Through amazingly precise scientific tools, all chromosomes are tested for aneuploidy, translocations (incorrect chromosome position) and other structural alterations. Those embryos found to possess such an abnormality are not implanted in the mother.
Common aneuploidy examples are trisomy (triple chromosome) or monosomy (single chromosome), when there should be pairs of chromosomes. In either of these cases, if an implantation occurs from such an embryo, we would expect either a miscarriage or an abnormal offspring, such as a child with Down syndrome – also known as trisomy 21 because it occurs in chromosome pair #21.
PGS diagnoses are correct 99 percent of the time. There can be times when the chromosomal material is not reflective of the actual outcome, but this is quite uncommon. A few years ago, using the technology available, it was only possible to test up to five chromosome pairs in one embryo. Now, all 23 pairs of chromosomes can be tested.
PGS is a dramatic breakthrough that enables us not only to determine the gender of the embryos for people desiring gender selection, but also to lower the miscarriage risk. It also largely eliminates the possibility of babies born with conditions such as Down syndrome.
Process & limitations for PGD & PGS
First, both female and male partners should be screened for their fertility potential. This involves looking at the ovaries with an ultrasound and testing the AMH (anti-Müllerian hormone), which is a predictor of ovarian reserve. Some young women are surprised to find that they have relatively low reserve, which impacts the number of eggs that will be retrieved.
After IVF, which involves retrieving eggs using transvaginal ultrasound and successfully fertilizing one or more to create embryos, the genetic testing occurs. On day five of embryo development, an embryologist biopsies the barely visible embryos and uses a micromanipulator to take a few cells without damaging the blastocysts (as the embryo is called at this stage). The genetic scientists can take this infinitesimally small bit of tissue and expand the DNA to determine the chromosomal complement of the embryo.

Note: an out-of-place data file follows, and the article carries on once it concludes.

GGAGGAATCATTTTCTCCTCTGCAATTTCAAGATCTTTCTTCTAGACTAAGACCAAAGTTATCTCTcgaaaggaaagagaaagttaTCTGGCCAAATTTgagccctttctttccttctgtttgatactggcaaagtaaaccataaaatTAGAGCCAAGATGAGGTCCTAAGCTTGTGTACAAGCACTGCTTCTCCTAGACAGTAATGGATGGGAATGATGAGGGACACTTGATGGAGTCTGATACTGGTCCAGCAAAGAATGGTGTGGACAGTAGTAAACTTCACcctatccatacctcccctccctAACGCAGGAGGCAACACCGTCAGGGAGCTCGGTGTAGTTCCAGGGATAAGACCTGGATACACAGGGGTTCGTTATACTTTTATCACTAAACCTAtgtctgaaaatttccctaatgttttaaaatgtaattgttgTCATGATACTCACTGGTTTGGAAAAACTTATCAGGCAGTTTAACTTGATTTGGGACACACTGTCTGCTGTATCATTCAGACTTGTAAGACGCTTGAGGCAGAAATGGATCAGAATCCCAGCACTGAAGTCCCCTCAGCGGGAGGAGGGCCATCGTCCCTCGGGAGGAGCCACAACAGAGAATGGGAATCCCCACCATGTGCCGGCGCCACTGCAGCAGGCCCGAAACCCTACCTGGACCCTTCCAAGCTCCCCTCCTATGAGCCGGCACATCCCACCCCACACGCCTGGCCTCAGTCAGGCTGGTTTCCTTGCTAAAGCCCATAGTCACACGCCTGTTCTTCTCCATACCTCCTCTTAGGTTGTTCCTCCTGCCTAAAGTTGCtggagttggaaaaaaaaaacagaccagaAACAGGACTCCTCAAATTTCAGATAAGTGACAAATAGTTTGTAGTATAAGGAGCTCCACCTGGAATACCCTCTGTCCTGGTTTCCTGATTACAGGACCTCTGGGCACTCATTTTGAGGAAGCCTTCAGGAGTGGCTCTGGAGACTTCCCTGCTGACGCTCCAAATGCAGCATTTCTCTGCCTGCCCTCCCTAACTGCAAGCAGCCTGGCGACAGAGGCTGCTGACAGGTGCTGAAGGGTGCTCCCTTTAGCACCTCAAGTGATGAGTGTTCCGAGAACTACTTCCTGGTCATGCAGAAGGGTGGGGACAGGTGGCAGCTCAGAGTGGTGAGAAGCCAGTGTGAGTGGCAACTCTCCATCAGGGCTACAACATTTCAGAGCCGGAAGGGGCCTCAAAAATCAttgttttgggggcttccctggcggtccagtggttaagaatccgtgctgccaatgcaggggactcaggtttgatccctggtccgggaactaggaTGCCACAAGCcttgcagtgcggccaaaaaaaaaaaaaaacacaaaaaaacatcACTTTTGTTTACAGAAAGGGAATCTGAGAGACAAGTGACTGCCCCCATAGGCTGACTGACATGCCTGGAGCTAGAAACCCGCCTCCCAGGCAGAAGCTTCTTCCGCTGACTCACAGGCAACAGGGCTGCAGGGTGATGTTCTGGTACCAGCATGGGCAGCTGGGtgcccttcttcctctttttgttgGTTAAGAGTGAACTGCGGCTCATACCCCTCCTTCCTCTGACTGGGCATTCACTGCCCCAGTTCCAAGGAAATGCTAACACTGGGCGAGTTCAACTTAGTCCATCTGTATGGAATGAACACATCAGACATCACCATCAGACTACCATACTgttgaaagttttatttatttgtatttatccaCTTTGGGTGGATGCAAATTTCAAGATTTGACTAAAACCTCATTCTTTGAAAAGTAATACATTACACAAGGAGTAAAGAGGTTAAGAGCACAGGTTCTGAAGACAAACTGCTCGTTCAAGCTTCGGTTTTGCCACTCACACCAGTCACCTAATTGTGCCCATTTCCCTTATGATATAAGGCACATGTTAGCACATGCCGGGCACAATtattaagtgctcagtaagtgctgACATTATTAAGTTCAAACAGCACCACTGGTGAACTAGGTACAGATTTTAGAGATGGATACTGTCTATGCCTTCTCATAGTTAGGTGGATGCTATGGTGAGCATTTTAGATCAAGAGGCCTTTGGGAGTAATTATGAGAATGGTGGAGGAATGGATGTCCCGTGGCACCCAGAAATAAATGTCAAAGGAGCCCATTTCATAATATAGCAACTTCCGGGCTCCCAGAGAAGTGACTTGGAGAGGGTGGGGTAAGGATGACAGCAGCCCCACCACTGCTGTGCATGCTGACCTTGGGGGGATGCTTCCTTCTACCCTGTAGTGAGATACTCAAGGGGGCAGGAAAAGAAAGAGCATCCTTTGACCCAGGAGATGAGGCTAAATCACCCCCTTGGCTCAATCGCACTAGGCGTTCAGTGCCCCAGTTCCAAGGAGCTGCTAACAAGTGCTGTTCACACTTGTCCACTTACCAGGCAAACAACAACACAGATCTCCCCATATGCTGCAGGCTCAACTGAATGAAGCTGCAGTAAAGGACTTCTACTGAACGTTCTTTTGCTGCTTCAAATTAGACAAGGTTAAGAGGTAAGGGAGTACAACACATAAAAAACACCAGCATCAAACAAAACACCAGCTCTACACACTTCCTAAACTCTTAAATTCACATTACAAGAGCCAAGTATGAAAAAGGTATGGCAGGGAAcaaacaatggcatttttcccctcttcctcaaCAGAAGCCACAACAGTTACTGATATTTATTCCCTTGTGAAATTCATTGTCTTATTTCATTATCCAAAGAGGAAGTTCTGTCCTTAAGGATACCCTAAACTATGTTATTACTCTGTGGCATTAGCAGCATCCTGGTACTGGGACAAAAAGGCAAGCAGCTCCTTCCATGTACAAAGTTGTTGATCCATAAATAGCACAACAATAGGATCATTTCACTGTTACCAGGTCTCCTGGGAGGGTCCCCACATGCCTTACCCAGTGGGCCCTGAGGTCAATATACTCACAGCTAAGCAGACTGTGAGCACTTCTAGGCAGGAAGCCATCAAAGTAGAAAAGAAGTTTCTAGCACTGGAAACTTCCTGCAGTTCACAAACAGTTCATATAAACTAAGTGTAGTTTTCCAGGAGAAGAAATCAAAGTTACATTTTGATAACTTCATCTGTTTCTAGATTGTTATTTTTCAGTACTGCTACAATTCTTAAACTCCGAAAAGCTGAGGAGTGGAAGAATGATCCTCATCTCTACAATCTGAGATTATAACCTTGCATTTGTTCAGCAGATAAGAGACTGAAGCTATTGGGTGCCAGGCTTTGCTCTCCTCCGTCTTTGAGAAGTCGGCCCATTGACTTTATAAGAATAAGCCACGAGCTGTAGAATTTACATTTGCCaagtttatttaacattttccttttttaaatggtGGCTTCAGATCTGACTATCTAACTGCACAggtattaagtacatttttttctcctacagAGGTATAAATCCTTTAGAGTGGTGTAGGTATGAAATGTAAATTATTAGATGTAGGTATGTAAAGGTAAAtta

The embryos are frozen during the time this scientific analysis is being carried out. Thus the complete treatment involves a second cycle for thawing and replacing healthy embryos. Unused embryos that are chromosomally normal remain frozen, and their disposition and fate need to be discussed. We strongly encourage the donation of any embryos that are not utilized by the family.
The next month, the mother is placed on estrogen and progesterone in a sequential manner, so that an embryo or embryos can be placed in her uterus about three weeks later. We strongly suggest consideration of single embryo transfer since the implantation rates of these healthy embryos can be quite high. This reduces the risk of twins, which needs to be discussed thoroughly.
Risks of PGD & PGS
Using preimplantation genetic testing with IVF involves the same risks associated with IVF without genetic testing. These include pain, discomfort and nausea caused by overstimulation of the ovaries, multiple pregnancy (twins or more) and birth defects not related to the genetic test. Genetic testing is not 100 percent accurate, so there is a risk of pregnancy failure or having a child born with a genetic birth defect.
Read more about genetic testing and sex selection in our Fertility Blog: